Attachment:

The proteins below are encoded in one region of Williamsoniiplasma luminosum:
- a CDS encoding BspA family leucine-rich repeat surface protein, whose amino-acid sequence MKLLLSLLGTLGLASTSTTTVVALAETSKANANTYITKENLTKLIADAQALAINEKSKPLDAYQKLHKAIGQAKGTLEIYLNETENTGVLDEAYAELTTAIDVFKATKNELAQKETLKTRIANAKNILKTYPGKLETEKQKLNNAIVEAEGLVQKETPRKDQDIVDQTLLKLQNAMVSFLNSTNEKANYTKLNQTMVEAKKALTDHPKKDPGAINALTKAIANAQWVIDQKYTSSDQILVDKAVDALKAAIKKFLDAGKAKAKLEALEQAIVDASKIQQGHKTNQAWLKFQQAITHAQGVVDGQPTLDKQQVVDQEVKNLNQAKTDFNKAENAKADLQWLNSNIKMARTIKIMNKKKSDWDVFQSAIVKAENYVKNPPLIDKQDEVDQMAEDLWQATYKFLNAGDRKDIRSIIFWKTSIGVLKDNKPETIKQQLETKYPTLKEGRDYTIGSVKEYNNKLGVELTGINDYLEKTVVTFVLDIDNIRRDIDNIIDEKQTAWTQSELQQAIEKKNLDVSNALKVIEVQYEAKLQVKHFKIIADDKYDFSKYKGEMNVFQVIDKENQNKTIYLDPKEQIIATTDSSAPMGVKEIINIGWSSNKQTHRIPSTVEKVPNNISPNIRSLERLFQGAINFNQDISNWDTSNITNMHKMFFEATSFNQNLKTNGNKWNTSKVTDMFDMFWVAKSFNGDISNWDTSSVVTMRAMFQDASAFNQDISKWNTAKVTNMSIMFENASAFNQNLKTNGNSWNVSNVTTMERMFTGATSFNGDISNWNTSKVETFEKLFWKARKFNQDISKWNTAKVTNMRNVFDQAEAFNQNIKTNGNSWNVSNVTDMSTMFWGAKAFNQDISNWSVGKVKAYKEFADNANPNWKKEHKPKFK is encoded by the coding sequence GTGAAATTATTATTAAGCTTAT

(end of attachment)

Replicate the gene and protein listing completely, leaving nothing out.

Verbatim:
The proteins below are encoded in one region of Williamsoniiplasma luminosum:
- a CDS encoding BspA family leucine-rich repeat surface protein, whose amino-acid sequence MKLLLSLLGTLGLASTSTTTVVALAETSKANANTYITKENLTKLIADAQALAINEKSKPLDAYQKLHKAIGQAKGTLEIYLNETENTGVLDEAYAELTTAIDVFKATKNELAQKETLKTRIANAKNILKTYPGKLETEKQKLNNAIVEAEGLVQKETPRKDQDIVDQTLLKLQNAMVSFLNSTNEKANYTKLNQTMVEAKKALTDHPKKDPGAINALTKAIANAQWVIDQKYTSSDQILVDKAVDALKAAIKKFLDAGKAKAKLEALEQAIVDASKIQQGHKTNQAWLKFQQAITHAQGVVDGQPTLDKQQVVDQEVKNLNQAKTDFNKAENAKADLQWLNSNIKMARTIKIMNKKKSDWDVFQSAIVKAENYVKNPPLIDKQDEVDQMAEDLWQATYKFLNAGDRKDIRSIIFWKTSIGVLKDNKPETIKQQLETKYPTLKEGRDYTIGSVKEYNNKLGVELTGINDYLEKTVVTFVLDIDNIRRDIDNIIDEKQTAWTQSELQQAIEKKNLDVSNALKVIEVQYEAKLQVKHFKIIADDKYDFSKYKGEMNVFQVIDKENQNKTIYLDPKEQIIATTDSSAPMGVKEIINIGWSSNKQTHRIPSTVEKVPNNISPNIRSLERLFQGAINFNQDISNWDTSNITNMHKMFFEATSFNQNLKTNGNKWNTSKVTDMFDMFWVAKSFNGDISNWDTSSVVTMRAMFQDASAFNQDISKWNTAKVTNMSIMFENASAFNQNLKTNGNSWNVSNVTTMERMFTGATSFNGDISNWNTSKVETFEKLFWKARKFNQDISKWNTAKVTNMRNVFDQAEAFNQNIKTNGNSWNVSNVTDMSTMFWGAKAFNQDISNWSVGKVKAYKEFADNANPNWKKEHKPKFK is encoded by the coding sequence GTGAAATTATTATTAAGCTTAT